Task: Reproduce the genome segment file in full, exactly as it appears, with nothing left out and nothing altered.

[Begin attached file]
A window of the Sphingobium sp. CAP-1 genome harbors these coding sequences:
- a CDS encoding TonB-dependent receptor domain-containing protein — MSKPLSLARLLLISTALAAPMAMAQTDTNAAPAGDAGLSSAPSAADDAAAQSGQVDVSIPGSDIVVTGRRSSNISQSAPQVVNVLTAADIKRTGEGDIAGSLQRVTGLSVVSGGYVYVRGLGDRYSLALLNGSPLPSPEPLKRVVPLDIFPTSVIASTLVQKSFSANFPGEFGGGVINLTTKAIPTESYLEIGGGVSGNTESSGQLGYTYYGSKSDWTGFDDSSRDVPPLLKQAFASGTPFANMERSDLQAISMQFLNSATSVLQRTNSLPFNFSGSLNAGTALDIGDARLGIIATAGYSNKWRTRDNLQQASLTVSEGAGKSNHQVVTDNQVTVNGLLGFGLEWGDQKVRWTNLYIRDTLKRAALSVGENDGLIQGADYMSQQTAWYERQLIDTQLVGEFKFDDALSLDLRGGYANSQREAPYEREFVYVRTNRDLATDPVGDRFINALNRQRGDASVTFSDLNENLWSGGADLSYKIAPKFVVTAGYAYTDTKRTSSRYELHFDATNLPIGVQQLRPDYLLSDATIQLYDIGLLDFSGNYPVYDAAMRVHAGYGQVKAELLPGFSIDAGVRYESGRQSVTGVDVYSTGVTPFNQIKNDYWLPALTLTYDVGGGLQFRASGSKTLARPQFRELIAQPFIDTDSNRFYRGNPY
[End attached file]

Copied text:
A window of the Sphingobium sp. CAP-1 genome harbors these coding sequences:
- a CDS encoding TonB-dependent receptor domain-containing protein — MSKPLSLARLLLISTALAAPMAMAQTDTNAAPAGDAGLSSAPSAADDAAAQSGQVDVSIPGSDIVVTGRRSSNISQSAPQVVNVLTAADIKRTGEGDIAGSLQRVTGLSVVSGGYVYVRGLGDRYSLALLNGSPLPSPEPLKRVVPLDIFPTSVIASTLVQKSFSANFPGEFGGGVINLTTKAIPTESYLEIGGGVSGNTESSGQLGYTYYGSKSDWTGFDDSSRDVPPLLKQAFASGTPFANMERSDLQAISMQFLNSATSVLQRTNSLPFNFSGSLNAGTALDIGDARLGIIATAGYSNKWRTRDNLQQASLTVSEGAGKSNHQVVTDNQVTVNGLLGFGLEWGDQKVRWTNLYIRDTLKRAALSVGENDGLIQGADYMSQQTAWYERQLIDTQLVGEFKFDDALSLDLRGGYANSQREAPYEREFVYVRTNRDLATDPVGDRFINALNRQRGDASVTFSDLNENLWSGGADLSYKIAPKFVVTAGYAYTDTKRTSSRYELHFDATNLPIGVQQLRPDYLLSDATIQLYDIGLLDFSGNYPVYDAAMRVHAGYGQVKAELLPGFSIDAGVRYESGRQSVTGVDVYSTGVTPFNQIKNDYWLPALTLTYDVGGGLQFRASGSKTLARPQFRELIAQPFIDTDSNRFYRGNPY